Dvorak String Quartet No 12 American in F Major Op 96 4 Finale Vivace ma non troppo
Antonin Dvorak String Quartet No. 12 'American' in F major, Op.96 ; B.179. Movement 4: Finale. Vivace ma non troppo in F Major. Recorded live in studio by the Allegro String Ensemble, exclusively for Lynne Publishing.
|Track ID number:||22174|
|Moods/Emotions:||Excited / Enthusiastic / Energetic -- Busy / Active / Bustling -- Happy / Joyful / Positive -- Funny / Playful / Whimsical / Comical -- Sweet / Pretty / Adorable / Innocent|
|Suggested Production Types:||Documentary / Culture / Art -- Historical: Older History / Ancient -- House Makeover / Property Show -- Period Drama / Melodrama -- TV Commercial - Luxury / Style|
|Prominent Instruments:||String Section|
|Tempo Beats Per Minute:|
|Artist:||Allegro String Ensemble -- Dvorak, Antonin Leopold|
|Publisher:||Lynne Publishing (Track not PRO-registered)|
|SRCO (Sound Recording Copyright Owner):||Lynne Publishing AS|
|PRO / Non-PRO Track?||Non PRO (What's this?)|
|WAV file bit depth:||HD / 24-Bit and CD-quality / 16-bit (What's this?)|
|Stem files available for this track:||No|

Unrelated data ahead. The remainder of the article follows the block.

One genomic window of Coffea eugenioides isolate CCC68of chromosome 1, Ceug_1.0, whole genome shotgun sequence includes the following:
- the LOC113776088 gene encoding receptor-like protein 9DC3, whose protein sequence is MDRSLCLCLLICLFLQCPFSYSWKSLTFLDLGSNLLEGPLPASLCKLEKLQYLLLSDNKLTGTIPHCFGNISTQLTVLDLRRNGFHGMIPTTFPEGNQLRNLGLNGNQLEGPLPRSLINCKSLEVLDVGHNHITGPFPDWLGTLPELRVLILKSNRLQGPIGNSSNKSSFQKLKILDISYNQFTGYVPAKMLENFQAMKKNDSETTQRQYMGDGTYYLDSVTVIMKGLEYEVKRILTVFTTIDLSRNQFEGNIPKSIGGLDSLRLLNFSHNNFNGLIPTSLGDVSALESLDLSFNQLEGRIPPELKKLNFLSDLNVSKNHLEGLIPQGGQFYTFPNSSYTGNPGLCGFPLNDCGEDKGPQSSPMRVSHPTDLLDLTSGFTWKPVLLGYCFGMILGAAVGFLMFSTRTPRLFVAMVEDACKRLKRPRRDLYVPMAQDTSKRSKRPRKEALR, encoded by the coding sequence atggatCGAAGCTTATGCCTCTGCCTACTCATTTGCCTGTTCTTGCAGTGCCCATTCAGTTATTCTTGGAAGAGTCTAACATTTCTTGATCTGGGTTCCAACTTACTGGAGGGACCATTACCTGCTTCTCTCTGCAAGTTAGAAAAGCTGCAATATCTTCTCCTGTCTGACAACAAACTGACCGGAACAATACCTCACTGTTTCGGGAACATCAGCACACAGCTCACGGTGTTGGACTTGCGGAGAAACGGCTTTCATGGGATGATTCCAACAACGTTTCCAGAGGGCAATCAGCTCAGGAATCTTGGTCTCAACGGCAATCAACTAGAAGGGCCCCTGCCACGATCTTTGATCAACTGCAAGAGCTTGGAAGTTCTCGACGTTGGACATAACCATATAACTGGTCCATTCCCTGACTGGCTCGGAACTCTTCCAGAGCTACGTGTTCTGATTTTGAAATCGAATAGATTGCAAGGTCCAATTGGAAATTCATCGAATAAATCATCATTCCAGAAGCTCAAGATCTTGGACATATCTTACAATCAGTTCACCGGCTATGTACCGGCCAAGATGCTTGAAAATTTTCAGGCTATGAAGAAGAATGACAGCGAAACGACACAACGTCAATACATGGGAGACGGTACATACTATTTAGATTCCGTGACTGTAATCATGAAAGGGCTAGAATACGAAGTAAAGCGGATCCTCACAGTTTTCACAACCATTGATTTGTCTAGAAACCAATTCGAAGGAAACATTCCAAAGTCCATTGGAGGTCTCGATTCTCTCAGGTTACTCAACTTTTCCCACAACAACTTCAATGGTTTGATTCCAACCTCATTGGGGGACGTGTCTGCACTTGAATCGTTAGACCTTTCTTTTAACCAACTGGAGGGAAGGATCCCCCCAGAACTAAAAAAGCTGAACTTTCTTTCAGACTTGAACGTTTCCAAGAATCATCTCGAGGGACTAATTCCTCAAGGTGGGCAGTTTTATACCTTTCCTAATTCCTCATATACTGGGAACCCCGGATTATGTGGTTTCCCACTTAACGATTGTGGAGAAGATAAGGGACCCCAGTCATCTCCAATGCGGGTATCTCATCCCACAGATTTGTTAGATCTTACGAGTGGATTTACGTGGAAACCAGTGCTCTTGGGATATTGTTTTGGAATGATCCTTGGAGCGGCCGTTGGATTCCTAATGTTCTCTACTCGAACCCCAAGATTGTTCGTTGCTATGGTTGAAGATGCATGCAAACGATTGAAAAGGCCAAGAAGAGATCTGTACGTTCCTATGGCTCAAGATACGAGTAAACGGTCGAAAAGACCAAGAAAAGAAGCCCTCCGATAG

|Album containing this track:|| Music collection: Classical Chamber Strings, Vol. 7 |
Allegro String Ensemble is a chamber string orchestra from California, sometimes appearing as a string quartet and sometimes as a string quintet, recording favorite classical masterpieces exclusively for Lynne Publishing. All performances are 100% live, without the use of computers or electronics, and all recordings are live-in-studio single-take direct recordings.
Antonin Leopold Dvorak September 8, 1841 – May 1, 1904 Antonin Leopold Dvorak was born in a small town north of Prague. As a boy he sang at the local church, but his formal training did not occur until 12, when he studied viola, piano, and organ, as well as harmony. Later, at 16, Dvorak studied organ in Prague. He became a player first in a band, then the Czech National Opera Orchestra. During this time he began composing, but was reluctant to publish. It was only when Dvorak left the orchestra to become a church organist that he began to compose in earnest. Recognition followed. He received prizes, contracts with publishers, and performances of his music across Europe. He visited London, and Russia, and eventually became the director of the National Conservatory of Music of America in New York City. He stayed there for three years before returning to Prague. He became the director of the Prague Conservatory, which he held until death. Dvorak’s works are known for their nationalistic slant. They incorporate folk aspects into classical styles, both in instrumentation and theme. His pieces are distinguished by their diversity, as well as memorable, colourful melodies. Notable works: Symphony No.9 Cell Concerto in B minor American Quintet Dumky Trio New World Symphony Slavonic Dances Rusalka